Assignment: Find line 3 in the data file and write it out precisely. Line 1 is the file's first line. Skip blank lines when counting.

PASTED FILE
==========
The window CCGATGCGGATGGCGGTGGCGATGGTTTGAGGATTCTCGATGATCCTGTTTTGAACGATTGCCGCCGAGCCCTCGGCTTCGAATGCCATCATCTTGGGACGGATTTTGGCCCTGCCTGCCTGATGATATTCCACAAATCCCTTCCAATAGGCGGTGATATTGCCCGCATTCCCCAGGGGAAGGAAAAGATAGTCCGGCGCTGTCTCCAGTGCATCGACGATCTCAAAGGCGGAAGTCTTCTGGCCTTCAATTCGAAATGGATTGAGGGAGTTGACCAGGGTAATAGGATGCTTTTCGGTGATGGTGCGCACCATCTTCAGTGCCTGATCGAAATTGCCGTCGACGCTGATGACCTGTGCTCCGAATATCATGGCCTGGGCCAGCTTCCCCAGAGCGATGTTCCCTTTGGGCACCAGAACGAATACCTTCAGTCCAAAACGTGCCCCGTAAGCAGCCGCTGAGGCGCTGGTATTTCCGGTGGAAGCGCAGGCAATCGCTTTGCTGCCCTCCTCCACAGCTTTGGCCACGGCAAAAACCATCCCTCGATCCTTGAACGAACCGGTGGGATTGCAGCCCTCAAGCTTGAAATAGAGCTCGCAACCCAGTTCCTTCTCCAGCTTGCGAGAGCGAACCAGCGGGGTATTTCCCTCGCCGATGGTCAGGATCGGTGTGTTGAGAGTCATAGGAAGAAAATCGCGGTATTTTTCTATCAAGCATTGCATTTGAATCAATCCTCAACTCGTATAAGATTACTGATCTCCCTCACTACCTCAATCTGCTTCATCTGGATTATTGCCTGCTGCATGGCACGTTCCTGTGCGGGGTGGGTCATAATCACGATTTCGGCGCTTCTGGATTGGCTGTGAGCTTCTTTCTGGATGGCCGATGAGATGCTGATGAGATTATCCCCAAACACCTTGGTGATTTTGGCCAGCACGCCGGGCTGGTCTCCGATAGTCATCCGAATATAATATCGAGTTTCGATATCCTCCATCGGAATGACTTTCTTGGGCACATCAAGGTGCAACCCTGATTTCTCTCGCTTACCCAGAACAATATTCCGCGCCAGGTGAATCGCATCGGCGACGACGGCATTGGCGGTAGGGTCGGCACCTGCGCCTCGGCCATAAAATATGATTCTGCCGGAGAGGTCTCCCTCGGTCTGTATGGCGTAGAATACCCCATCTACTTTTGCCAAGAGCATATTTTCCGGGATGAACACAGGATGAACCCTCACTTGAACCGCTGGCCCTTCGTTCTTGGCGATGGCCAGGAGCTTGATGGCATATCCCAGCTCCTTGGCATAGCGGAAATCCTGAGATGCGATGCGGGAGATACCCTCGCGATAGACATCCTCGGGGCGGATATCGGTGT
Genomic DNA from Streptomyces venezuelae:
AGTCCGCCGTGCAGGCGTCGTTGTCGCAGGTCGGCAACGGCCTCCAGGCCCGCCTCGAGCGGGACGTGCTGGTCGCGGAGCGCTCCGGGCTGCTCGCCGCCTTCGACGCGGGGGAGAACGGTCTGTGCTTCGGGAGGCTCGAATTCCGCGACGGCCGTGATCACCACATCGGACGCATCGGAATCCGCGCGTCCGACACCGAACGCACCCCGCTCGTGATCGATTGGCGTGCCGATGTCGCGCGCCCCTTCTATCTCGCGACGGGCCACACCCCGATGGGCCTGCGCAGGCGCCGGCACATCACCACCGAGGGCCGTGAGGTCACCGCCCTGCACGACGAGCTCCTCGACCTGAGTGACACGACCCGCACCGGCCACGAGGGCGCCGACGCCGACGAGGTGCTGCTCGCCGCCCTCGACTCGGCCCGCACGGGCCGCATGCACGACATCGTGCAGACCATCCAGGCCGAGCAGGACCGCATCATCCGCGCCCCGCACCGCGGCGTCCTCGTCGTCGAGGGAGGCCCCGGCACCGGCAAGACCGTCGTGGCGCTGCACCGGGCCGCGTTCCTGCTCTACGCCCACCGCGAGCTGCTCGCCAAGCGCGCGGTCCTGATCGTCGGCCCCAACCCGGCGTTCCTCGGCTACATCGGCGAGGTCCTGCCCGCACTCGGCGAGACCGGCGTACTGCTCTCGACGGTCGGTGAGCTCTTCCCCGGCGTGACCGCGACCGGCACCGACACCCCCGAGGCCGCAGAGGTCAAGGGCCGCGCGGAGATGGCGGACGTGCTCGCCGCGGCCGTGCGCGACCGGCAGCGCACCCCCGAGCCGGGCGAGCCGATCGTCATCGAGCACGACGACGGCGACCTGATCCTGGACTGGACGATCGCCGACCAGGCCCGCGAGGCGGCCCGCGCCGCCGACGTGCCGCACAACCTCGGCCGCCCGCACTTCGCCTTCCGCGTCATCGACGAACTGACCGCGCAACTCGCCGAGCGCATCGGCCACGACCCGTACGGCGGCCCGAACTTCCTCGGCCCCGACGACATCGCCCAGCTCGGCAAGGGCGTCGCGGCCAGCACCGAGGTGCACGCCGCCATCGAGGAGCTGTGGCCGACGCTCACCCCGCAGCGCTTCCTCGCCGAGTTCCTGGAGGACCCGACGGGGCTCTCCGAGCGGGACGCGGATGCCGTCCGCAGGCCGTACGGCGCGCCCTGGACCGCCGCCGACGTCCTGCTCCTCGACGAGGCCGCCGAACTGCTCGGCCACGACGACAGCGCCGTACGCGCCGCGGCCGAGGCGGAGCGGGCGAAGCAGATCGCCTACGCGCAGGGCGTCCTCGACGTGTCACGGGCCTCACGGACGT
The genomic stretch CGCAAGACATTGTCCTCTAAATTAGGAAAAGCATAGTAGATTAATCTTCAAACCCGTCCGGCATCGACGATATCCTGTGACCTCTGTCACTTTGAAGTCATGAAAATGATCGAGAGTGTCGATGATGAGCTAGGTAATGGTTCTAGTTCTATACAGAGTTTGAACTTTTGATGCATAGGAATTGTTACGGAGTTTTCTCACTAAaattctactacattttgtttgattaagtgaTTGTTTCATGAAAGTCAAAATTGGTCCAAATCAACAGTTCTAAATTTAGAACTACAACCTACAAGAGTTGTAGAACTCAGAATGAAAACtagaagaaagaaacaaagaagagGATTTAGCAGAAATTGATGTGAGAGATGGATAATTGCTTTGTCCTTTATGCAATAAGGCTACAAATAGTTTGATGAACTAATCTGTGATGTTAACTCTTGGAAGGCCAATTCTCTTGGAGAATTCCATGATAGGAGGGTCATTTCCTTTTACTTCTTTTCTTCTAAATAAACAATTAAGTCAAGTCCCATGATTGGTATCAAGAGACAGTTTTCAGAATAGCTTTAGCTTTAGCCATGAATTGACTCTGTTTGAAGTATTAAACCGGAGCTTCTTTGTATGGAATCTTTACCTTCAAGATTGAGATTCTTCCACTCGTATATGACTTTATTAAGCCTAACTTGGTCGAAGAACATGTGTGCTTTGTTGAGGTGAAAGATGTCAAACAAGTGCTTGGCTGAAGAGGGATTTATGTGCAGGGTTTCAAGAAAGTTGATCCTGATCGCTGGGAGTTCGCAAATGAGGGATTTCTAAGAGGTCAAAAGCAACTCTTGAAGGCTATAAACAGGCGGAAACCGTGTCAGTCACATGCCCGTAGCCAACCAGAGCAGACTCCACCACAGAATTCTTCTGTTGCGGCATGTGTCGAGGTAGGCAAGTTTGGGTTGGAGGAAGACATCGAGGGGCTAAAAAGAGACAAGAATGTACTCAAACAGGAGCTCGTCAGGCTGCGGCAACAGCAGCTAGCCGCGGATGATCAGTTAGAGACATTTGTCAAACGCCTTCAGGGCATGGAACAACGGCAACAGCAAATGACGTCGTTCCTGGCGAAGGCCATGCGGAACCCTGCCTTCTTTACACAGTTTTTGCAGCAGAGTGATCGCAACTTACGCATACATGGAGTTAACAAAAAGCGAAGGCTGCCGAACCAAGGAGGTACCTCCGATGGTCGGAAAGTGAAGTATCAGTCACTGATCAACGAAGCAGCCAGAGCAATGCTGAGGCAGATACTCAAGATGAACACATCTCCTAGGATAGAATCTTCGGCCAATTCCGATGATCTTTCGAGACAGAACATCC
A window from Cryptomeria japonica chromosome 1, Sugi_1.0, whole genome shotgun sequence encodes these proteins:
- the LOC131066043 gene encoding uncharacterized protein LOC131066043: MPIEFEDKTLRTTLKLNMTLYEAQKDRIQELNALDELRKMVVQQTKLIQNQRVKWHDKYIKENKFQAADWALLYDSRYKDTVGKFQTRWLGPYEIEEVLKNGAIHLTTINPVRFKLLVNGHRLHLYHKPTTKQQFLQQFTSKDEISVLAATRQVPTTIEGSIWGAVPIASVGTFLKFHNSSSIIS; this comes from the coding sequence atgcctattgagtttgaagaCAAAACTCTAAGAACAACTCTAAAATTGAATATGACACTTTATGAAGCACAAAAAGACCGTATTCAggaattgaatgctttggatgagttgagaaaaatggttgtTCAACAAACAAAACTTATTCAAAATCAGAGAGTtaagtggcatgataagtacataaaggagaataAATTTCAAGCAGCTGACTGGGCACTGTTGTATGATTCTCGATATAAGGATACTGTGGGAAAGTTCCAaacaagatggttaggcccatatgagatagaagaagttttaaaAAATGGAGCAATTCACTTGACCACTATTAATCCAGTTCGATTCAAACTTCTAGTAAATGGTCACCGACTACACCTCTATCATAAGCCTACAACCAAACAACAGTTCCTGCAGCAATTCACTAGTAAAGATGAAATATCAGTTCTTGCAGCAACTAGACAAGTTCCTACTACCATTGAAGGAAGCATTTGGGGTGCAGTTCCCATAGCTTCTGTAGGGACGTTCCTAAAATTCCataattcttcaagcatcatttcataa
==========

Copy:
AGTCCGCCGTGCAGGCGTCGTTGTCGCAGGTCGGCAACGGCCTCCAGGCCCGCCTCGAGCGGGACGTGCTGGTCGCGGAGCGCTCCGGGCTGCTCGCCGCCTTCGACGCGGGGGAGAACGGTCTGTGCTTCGGGAGGCTCGAATTCCGCGACGGCCGTGATCACCACATCGGACGCATCGGAATCCGCGCGTCCGACACCGAACGCACCCCGCTCGTGATCGATTGGCGTGCCGATGTCGCGCGCCCCTTCTATCTCGCGACGGGCCACACCCCGATGGGCCTGCGCAGGCGCCGGCACATCACCACCGAGGGCCGTGAGGTCACCGCCCTGCACGACGAGCTCCTCGACCTGAGTGACACGACCCGCACCGGCCACGAGGGCGCCGACGCCGACGAGGTGCTGCTCGCCGCCCTCGACTCGGCCCGCACGGGCCGCATGCACGACATCGTGCAGACCATCCAGGCCGAGCAGGACCGCATCATCCGCGCCCCGCACCGCGGCGTCCTCGTCGTCGAGGGAGGCCCCGGCACCGGCAAGACCGTCGTGGCGCTGCACCGGGCCGCGTTCCTGCTCTACGCCCACCGCGAGCTGCTCGCCAAGCGCGCGGTCCTGATCGTCGGCCCCAACCCGGCGTTCCTCGGCTACATCGGCGAGGTCCTGCCCGCACTCGGCGAGACCGGCGTACTGCTCTCGACGGTCGGTGAGCTCTTCCCCGGCGTGACCGCGACCGGCACCGACACCCCCGAGGCCGCAGAGGTCAAGGGCCGCGCGGAGATGGCGGACGTGCTCGCCGCGGCCGTGCGCGACCGGCAGCGCACCCCCGAGCCGGGCGAGCCGATCGTCATCGAGCACGACGACGGCGACCTGATCCTGGACTGGACGATCGCCGACCAGGCCCGCGAGGCGGCCCGCGCCGCCGACGTGCCGCACAACCTCGGCCGCCCGCACTTCGCCTTCCGCGTCATCGACGAACTGACCGCGCAACTCGCCGAGCGCATCGGCCACGACCCGTACGGCGGCCCGAACTTCCTCGGCCCCGACGACATCGCCCAGCTCGGCAAGGGCGTCGCGGCCAGCACCGAGGTGCACGCCGCCATCGAGGAGCTGTGGCCGACGCTCACCCCGCAGCGCTTCCTCGCCGAGTTCCTGGAGGACCCGACGGGGCTCTCCGAGCGGGACGCGGATGCCGTCCGCAGGCCGTACGGCGCGCCCTGGACCGCCGCCGACGTCCTGCTCCTCGACGAGGCCGCCGAACTGCTCGGCCACGACGACAGCGCCGTACGCGCCGCGGCCGAGGCGGAGCGGGCGAAGCAGATCGCCTACGCGCAGGGCGTCCTCGACGTGTCACGGGCCTCACGGACGT